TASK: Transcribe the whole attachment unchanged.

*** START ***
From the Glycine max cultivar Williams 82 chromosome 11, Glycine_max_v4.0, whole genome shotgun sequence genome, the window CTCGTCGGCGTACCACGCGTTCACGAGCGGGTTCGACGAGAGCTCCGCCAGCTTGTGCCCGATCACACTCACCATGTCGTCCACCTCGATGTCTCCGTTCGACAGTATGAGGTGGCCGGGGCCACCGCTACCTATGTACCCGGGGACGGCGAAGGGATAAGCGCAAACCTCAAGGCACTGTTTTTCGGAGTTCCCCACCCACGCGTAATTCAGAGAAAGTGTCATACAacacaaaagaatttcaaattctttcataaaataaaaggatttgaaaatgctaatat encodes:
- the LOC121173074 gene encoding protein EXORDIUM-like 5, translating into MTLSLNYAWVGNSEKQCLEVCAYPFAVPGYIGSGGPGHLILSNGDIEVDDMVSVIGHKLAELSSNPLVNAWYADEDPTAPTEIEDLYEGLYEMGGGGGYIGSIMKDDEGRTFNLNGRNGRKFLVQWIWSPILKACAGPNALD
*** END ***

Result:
From the Glycine max cultivar Williams 82 chromosome 11, Glycine_max_v4.0, whole genome shotgun sequence genome, the window CTCGTCGGCGTACCACGCGTTCACGAGCGGGTTCGACGAGAGCTCCGCCAGCTTGTGCCCGATCACACTCACCATGTCGTCCACCTCGATGTCTCCGTTCGACAGTATGAGGTGGCCGGGGCCACCGCTACCTATGTACCCGGGGACGGCGAAGGGATAAGCGCAAACCTCAAGGCACTGTTTTTCGGAGTTCCCCACCCACGCGTAATTCAGAGAAAGTGTCATACAacacaaaagaatttcaaattctttcataaaataaaaggatttgaaaatgctaatat encodes:
- the LOC121173074 gene encoding protein EXORDIUM-like 5, translating into MTLSLNYAWVGNSEKQCLEVCAYPFAVPGYIGSGGPGHLILSNGDIEVDDMVSVIGHKLAELSSNPLVNAWYADEDPTAPTEIEDLYEGLYEMGGGGGYIGSIMKDDEGRTFNLNGRNGRKFLVQWIWSPILKACAGPNALD